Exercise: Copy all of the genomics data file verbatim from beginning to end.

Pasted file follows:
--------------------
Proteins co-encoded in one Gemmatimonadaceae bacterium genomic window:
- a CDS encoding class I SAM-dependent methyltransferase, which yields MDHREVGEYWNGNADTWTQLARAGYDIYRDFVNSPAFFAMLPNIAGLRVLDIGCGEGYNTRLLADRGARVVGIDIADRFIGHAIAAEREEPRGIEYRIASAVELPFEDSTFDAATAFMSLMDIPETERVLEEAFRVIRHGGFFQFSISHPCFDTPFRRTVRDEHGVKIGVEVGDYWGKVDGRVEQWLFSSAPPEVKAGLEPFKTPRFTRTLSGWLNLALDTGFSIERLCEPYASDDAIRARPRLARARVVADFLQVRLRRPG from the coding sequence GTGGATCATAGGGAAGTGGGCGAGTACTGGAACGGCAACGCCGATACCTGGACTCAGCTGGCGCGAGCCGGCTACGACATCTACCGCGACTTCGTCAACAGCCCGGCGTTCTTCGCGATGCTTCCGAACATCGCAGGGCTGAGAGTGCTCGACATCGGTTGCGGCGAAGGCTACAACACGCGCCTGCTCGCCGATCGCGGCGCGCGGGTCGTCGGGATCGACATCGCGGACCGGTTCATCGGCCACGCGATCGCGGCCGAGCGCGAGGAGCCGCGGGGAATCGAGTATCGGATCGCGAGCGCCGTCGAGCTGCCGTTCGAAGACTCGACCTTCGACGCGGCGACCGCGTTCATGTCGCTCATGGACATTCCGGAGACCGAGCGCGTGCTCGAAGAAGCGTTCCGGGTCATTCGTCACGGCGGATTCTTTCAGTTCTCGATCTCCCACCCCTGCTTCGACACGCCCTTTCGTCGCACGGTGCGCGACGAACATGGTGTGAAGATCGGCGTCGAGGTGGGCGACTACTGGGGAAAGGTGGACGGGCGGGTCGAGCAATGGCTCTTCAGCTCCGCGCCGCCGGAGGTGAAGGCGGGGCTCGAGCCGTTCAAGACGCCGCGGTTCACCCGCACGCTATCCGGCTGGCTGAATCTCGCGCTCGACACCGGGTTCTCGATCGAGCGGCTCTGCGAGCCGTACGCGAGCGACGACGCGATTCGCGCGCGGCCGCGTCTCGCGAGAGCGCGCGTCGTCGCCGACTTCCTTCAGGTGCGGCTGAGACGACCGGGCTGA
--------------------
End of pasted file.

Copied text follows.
Proteins co-encoded in one Gemmatimonadaceae bacterium genomic window:
- a CDS encoding class I SAM-dependent methyltransferase, which yields MDHREVGEYWNGNADTWTQLARAGYDIYRDFVNSPAFFAMLPNIAGLRVLDIGCGEGYNTRLLADRGARVVGIDIADRFIGHAIAAEREEPRGIEYRIASAVELPFEDSTFDAATAFMSLMDIPETERVLEEAFRVIRHGGFFQFSISHPCFDTPFRRTVRDEHGVKIGVEVGDYWGKVDGRVEQWLFSSAPPEVKAGLEPFKTPRFTRTLSGWLNLALDTGFSIERLCEPYASDDAIRARPRLARARVVADFLQVRLRRPG from the coding sequence GTGGATCATAGGGAAGTGGGCGAGTACTGGAACGGCAACGCCGATACCTGGACTCAGCTGGCGCGAGCCGGCTACGACATCTACCGCGACTTCGTCAACAGCCCGGCGTTCTTCGCGATGCTTCCGAACATCGCAGGGCTGAGAGTGCTCGACATCGGTTGCGGCGAAGGCTACAACACGCGCCTGCTCGCCGATCGCGGCGCGCGGGTCGTCGGGATCGACATCGCGGACCGGTTCATCGGCCACGCGATCGCGGCCGAGCGCGAGGAGCCGCGGGGAATCGAGTATCGGATCGCGAGCGCCGTCGAGCTGCCGTTCGAAGACTCGACCTTCGACGCGGCGACCGCGTTCATGTCGCTCATGGACATTCCGGAGACCGAGCGCGTGCTCGAAGAAGCGTTCCGGGTCATTCGTCACGGCGGATTCTTTCAGTTCTCGATCTCCCACCCCTGCTTCGACACGCCCTTTCGTCGCACGGTGCGCGACGAACATGGTGTGAAGATCGGCGTCGAGGTGGGCGACTACTGGGGAAAGGTGGACGGGCGGGTCGAGCAATGGCTCTTCAGCTCCGCGCCGCCGGAGGTGAAGGCGGGGCTCGAGCCGTTCAAGACGCCGCGGTTCACCCGCACGCTATCCGGCTGGCTGAATCTCGCGCTCGACACCGGGTTCTCGATCGAGCGGCTCTGCGAGCCGTACGCGAGCGACGACGCGATTCGCGCGCGGCCGCGTCTCGCGAGAGCGCGCGTCGTCGCCGACTTCCTTCAGGTGCGGCTGAGACGACCGGGCTGA